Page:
In recent years, the medical attention of Western nations has expanded from disease prevention to include concern for the human environment, and further, to priorities concerning the health and maintenance of the body as the population ages, particularity with respect to the negative impacts of poor diet. For instance, in the United States the leading causes of death can be seen as: heart disease, malignant neoplasm (cancer), respiratory disease, cerebrovascular disease (stroke), unintentional accidents, Alzheimer’s disease and diabetes. The first two conditions on the list are responsible for 47% of total deaths. In the U.S., Alzheimer’s disease alone is projected to cause the death of 1/8 individuals over the age of 65 that have the disease, totaling approximately 5.4 million deaths. Age is also a factor with diabetes, where 26% of those over 65 were diagnosed with the disease in 2011. Similarly, over 77% of those diagnosed with cancer in the U.S. are identified as individuals 55 years or older, where men have been given a lifetime risk factor of 1 in 2, and women, 1 in 3. With these prevailing health challenges on the horizon, how far away are we from developing effective cures? Secondly, due to scale and cost of treating such diseases, how can national governments best cope with these challenges? How can effective methods be created that are not only cost effective, but can be effectively exported to those affected in the developing world?
Dr. Yemi Adesokan
Mr. Yemi Adesokan is a scientist and entrepreneur with several years of experience in the development and optimization of multiplex capture and high throughput genome sequencing technologies.
As a postdoctoral fellow at Harvard Medical School, he pioneered the development and implementation of the BioweatherMap project, an initiative aimed towards the collection and use of real-time assays to track and limit viral outbreaks and antibiotic resistance in the developing world. He also has extensive experience as an industry consultant providing strategic advisory services to Fortune 500 life science companies.
Mr. Adesokan holds a BS in Biology from the University of Houston and a Ph.D in Theoretical Chemistry from the University of California, Irvine. In 2011, Yemi was included in the TR35, MIT Technology Review's annual list of 35 top innovators under the age of 35.
Dr. Barry Bloom
Barry Bloom is Harvard University’s Distinguished Service Professor of the Department of Immunology and Infectious Diseases and Former Dean of the Harvard School of Public Health. He received a bachelor’s degree and an honorary ScD from Amherst College, and a PhD from Rockefeller University.
Dr. Bloom is widely recognized for his work in the area of infectious diseases, vaccines, and global health. He served as a consultant to the White House on International Health Policy from 1977 to 1978, was elected President of the American Association of Immunologists, and served as President of the Federation of American Societies for Experimental Biology. Dr. Bloom was an Investigator at the Howard Hughes Medical Institute. He has received numerous awards for his scientific work including the first Bristol-Myers Award in Infectious Diseases, Robert Koch Gold Medal, and the Novartis Award in Immunology.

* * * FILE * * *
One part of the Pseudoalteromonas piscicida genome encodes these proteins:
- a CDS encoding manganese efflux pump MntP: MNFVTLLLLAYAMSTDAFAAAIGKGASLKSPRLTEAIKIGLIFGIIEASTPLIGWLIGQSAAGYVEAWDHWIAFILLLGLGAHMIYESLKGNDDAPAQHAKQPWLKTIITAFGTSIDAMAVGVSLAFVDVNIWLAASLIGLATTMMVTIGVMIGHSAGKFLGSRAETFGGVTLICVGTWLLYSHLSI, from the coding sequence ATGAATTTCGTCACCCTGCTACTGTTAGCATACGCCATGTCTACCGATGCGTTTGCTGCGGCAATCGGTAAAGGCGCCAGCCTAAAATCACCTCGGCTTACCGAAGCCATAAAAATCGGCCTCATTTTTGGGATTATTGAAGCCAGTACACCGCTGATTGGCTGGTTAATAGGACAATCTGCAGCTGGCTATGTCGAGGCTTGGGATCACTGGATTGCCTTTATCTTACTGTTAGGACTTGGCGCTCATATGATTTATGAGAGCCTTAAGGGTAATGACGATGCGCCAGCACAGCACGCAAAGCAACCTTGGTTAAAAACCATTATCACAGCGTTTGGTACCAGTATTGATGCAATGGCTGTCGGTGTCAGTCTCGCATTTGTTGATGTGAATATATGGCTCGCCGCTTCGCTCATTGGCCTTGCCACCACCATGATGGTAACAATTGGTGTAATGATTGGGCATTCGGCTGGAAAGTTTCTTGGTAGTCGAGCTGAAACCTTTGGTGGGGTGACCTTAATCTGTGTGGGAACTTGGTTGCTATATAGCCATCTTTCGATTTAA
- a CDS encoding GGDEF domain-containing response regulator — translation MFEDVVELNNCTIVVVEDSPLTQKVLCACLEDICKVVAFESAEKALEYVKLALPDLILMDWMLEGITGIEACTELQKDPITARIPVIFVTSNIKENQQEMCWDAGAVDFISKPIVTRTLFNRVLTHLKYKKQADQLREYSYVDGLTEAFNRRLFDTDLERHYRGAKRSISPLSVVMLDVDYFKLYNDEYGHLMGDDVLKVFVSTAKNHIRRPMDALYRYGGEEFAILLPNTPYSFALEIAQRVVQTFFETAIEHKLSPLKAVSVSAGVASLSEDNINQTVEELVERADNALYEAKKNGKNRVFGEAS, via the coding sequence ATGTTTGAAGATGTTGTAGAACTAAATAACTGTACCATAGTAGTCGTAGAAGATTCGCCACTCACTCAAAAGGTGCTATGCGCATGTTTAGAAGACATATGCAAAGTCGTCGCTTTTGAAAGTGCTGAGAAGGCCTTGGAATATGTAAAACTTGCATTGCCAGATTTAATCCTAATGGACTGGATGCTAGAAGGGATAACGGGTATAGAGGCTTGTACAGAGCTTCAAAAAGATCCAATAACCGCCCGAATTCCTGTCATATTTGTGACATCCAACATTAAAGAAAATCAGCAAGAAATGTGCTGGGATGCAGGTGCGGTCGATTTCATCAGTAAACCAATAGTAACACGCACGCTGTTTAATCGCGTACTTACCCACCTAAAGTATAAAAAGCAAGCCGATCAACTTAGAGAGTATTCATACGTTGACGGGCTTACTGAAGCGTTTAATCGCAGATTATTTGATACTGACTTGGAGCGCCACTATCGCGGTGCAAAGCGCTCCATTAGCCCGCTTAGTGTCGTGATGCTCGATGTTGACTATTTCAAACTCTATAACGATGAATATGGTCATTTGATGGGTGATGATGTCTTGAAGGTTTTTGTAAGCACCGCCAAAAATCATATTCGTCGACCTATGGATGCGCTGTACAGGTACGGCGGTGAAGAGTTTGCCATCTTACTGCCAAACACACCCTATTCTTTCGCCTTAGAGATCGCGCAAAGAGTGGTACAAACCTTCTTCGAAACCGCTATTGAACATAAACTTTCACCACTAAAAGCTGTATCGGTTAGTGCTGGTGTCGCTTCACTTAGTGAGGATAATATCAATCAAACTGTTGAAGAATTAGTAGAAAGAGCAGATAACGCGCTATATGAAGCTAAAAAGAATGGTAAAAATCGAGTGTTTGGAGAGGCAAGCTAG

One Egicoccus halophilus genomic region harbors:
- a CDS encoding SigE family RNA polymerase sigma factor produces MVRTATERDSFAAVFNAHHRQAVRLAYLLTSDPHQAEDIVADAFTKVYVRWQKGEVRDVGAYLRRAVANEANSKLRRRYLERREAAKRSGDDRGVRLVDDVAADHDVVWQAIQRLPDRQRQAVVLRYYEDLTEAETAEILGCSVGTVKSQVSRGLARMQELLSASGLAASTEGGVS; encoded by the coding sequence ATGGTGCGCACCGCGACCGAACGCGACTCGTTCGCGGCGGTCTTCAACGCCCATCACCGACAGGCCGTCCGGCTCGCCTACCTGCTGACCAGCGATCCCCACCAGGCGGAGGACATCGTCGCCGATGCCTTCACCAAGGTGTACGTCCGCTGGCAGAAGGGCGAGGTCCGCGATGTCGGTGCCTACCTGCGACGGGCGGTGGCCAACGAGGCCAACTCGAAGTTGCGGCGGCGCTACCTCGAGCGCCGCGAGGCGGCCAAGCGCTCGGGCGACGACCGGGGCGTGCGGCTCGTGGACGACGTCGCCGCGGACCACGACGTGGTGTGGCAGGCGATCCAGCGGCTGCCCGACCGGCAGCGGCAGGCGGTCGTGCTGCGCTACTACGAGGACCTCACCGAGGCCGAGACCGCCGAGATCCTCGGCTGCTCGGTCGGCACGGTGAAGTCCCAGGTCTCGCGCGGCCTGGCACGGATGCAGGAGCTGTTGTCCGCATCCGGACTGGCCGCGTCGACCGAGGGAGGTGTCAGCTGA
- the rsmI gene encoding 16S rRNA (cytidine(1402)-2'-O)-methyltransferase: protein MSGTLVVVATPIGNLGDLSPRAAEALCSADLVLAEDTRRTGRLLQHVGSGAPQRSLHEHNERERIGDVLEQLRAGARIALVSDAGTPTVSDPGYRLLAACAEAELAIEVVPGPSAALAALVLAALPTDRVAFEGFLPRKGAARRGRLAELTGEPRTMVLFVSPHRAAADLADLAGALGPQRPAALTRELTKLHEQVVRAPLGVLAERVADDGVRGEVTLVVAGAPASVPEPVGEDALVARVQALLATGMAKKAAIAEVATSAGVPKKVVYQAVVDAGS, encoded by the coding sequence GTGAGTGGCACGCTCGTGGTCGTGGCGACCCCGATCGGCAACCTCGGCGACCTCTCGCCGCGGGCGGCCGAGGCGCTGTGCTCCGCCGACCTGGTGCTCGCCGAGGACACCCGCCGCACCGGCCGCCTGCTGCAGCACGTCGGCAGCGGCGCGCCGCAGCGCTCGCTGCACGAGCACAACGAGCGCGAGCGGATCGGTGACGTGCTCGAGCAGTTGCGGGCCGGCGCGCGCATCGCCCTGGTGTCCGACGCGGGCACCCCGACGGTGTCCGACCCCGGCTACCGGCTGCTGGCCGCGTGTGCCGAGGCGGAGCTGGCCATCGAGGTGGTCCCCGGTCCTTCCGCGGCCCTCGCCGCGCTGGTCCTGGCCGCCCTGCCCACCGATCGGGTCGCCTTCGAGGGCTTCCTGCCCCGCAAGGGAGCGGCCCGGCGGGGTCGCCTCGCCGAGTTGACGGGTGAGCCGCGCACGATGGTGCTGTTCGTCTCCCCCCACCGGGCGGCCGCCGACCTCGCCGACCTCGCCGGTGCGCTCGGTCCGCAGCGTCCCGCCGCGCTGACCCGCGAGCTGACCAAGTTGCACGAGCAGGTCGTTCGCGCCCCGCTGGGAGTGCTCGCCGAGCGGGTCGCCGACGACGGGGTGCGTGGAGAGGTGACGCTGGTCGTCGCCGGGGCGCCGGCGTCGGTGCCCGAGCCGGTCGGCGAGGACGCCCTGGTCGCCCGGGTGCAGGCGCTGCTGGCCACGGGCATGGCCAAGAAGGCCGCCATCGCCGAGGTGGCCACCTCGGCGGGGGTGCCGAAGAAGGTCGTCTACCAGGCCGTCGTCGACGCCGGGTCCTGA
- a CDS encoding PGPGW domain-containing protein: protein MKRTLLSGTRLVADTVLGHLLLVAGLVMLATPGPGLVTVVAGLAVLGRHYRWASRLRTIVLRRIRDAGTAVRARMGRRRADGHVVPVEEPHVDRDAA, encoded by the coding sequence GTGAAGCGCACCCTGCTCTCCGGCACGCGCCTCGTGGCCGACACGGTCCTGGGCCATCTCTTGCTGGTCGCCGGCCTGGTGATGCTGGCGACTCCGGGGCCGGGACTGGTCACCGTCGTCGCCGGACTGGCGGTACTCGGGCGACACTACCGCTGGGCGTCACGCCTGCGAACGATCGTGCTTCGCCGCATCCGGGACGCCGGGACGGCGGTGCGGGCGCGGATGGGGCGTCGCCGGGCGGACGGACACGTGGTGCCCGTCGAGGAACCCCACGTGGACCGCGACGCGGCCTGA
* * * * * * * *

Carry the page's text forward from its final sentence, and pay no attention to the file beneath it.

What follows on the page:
He has been extensively involved with the World Health Organization (WHO) for more than 40 years. He was a member of the WHO Advisory Committee on Health Research and chaired the WHO Committees on Leprosy Research and Tuberculosis Research, and chaired the Scientific and Technical Advisory Committee of the UNDP/World Bank/WHO Special Programme for Research and Training in Tropical Diseases. He has served on the National Advisory Councils of the U.S. National Institute of Allergy and Infectious Diseases, NIH, and the Center for Infectious Diseases of the CDC and currently serves on the National Advisory Board of the Fogarty International Center at NIH. He is a member of the U.S. National Academy of Sciences, the Institute of Medicine, the American Academy of Arts and Sciences and the American Philosophical Society.
Dr. Todd Evans
Todd Evans is Professor and Vice Chair for Research in the Department of Surgery at NewYork-Presbyterian/Weill Cornell Medical Center. He is also the co-Director of the Ansary Stem Cell Institute and founded the Weill Cornell Program in Stem Cell and Regenerative Medicine, which over the past several years has recruited top researchers in cancer biology, stem cell biology and chemical biology, forging collaborative working groups to build translational research programs, aiming ultimately to impact how we treat human disease.
Dr. Evans earned his doctoral degree in molecular biology at Columbia University in 1987, followed by a postdoctoral fellowship at the National Institutes of Health (NIH). Before coming to Weill Cornell in 2009, Dr. Evans held faculty positions at the University of Pittsburgh and the Albert Einstein College of Medicine, where he also directed the graduate school.
A recipient of the Established Investigator Award from the American Heart Association, and a prestigious NIH MERIT award, his research focus is on organogenesis and regeneration. A primary strategy is to elucidate the molecular regulation of normal organ development during embryogenesis, considering that disease mechanisms often recapitulate or divert embryonic programs. The Evans laboratory studies hematopoietic and cardiovascular programs, in addition to gut-derived organs including the liver, pancreas, and lung. His research program is funded by the NIH and various foundations, and he has trained dozens of students and fellows.
Dr. Ihor Lemischka